You reach the door,  no time to hesitate, there are people behind you. But you remember one thing someone wrote here on WarRetreat:

We know you miss your war. It’s fine. We’re not asking you to become anyone else. If you’re already grateful, maybe you’ll find more. But no sane person is going to insist.  And maybe you won’t like yoga. Maybe your thing is to climb a mountain, ride a bike, or write a poem.

You check in, find a spot. The music starts. You sit, and breathe. And then you do it again.


Find Joy When You Can

ZachSobiechCloudsSometimes we get so wrapped in war and the aftermath, we forget that our purpose in life is to be the best person we are, and to find the joy in it whenever we can. Sometimes, someone comes along unexpectedly to remind us.

A young man died on May 20. He wasn’t a veteran, he’d never been to war. He was a young man who had spent the last four years battling Osteo Sarcoma. Zach Sobiech  touched millions with an incredible song he wrote about his own eminent journey into the clouds.  But his journey is one for all of us to remember… “You don’t have to find out you’re dying to start living.”  You can also find a moving account produced by Soul Pancake (a project by Rainn Wilson) in a mini-documentary on My Last Days.

To Zach. We at WarRetreat will always be grateful to you. We are so glad that music and creativity filled your days. A great song from a generous heart.

Breath: Coping in a Cynical World

There is an unmistakable bond created between people who go through war. Veterans can pick out other veterans in street clothes, “just by the way we move,” said one to me not long ago. It’s a well know fact that the bond may be the deepest relationship they will ever form. It surpasses that of girlfriends, and wives (but maybe not their mothers). In an institution where one life relies upon the other without question, crossing over into the outside world can be particularly vexing. Mainly because we live in a nation increasingly rooted in cynicism. The problem is cynicism -even when laced with humor, can quickly turn into a negative view of the world that colors one’s  outlook, and their ability to get things done.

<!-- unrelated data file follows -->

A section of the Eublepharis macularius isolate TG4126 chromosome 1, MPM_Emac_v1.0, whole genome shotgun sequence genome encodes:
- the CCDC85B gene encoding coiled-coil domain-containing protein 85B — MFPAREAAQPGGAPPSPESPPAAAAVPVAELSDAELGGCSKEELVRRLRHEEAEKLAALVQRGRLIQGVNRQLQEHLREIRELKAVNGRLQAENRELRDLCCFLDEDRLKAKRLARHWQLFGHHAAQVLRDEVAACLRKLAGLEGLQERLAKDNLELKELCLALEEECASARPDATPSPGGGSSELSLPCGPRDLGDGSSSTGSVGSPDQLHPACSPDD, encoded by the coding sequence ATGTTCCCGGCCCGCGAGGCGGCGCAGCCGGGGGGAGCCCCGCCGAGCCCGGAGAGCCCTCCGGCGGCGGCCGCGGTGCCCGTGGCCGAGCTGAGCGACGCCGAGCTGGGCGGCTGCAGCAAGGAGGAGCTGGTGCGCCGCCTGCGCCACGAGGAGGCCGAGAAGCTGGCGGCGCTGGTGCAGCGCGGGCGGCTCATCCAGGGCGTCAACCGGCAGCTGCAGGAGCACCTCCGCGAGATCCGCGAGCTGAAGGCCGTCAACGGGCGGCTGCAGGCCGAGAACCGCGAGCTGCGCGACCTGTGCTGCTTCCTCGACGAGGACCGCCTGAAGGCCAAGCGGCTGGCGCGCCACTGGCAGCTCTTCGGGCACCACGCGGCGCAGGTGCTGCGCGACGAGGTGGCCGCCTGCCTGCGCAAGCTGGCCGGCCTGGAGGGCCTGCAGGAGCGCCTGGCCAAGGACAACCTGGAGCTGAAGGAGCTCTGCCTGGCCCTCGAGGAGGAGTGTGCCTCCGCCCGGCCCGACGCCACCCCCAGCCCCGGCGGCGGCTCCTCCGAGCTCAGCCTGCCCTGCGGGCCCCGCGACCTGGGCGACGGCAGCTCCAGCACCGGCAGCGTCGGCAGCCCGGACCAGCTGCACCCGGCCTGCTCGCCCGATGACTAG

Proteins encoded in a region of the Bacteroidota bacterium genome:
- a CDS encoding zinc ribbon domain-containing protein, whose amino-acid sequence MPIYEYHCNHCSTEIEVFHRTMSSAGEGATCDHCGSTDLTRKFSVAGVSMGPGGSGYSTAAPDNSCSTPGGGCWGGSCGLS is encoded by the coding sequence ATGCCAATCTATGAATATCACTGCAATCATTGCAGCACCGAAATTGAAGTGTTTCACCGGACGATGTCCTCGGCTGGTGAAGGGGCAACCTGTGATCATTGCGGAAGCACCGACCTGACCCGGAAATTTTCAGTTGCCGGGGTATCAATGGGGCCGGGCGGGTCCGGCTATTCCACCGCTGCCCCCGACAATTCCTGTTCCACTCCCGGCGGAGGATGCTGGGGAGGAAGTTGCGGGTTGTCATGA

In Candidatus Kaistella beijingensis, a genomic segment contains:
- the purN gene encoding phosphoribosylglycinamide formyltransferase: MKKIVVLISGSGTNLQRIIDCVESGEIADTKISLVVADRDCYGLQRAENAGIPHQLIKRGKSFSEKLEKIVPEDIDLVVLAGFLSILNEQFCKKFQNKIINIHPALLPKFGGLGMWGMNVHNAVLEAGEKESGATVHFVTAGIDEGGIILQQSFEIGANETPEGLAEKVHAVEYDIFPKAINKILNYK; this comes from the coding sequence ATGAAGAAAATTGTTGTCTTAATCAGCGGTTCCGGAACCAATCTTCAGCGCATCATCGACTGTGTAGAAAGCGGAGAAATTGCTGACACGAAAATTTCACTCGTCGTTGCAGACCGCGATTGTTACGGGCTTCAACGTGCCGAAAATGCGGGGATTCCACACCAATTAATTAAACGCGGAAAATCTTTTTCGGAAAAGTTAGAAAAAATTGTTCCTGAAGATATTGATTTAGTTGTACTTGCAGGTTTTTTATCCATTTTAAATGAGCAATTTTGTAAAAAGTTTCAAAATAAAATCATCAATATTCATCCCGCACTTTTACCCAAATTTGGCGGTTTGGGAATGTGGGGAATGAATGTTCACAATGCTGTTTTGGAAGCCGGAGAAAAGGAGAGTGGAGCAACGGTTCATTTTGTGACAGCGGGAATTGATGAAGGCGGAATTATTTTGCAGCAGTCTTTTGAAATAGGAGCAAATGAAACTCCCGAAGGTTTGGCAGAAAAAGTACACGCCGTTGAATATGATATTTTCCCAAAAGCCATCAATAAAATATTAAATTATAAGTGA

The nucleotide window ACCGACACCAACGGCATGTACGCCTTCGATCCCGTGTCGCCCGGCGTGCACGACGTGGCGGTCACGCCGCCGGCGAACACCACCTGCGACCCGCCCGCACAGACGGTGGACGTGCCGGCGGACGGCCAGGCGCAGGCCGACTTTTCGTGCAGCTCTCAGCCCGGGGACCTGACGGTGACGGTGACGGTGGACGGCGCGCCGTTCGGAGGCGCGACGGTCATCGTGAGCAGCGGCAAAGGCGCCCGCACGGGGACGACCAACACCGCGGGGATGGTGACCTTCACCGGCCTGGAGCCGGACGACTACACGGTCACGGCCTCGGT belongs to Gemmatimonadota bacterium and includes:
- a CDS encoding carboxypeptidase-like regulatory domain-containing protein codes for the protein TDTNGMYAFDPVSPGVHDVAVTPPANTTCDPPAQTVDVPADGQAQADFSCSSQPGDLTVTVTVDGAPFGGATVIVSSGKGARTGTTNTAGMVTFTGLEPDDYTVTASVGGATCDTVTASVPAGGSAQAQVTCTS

But cynicism will isolate and kill us. In the long run, chronic cynics are tiresome. Negativity as a way of life is a destroyer,  erodes values, and attracts habits (and people) toxic to us.  But we can learn to identify and refuse to let them drag us down. We’re not talking about feet off the ground kind of happiness: the type of person who overlooks and ignores the unpleasantries or challenges of life. I hasten to say, those people might be less reliable than cynics.  But there’s a way to get through the thick bog of cynicism,  emerge with our feet on the ground. Let go of the cynicism by holding onto the values taught: Honor, Courage, Commitment. Living those is a far better navigational compass that leads to better coping. For these things are inclusive, they uphold values, and deflect the negative. It takes a lot of will, and breath will help you get there.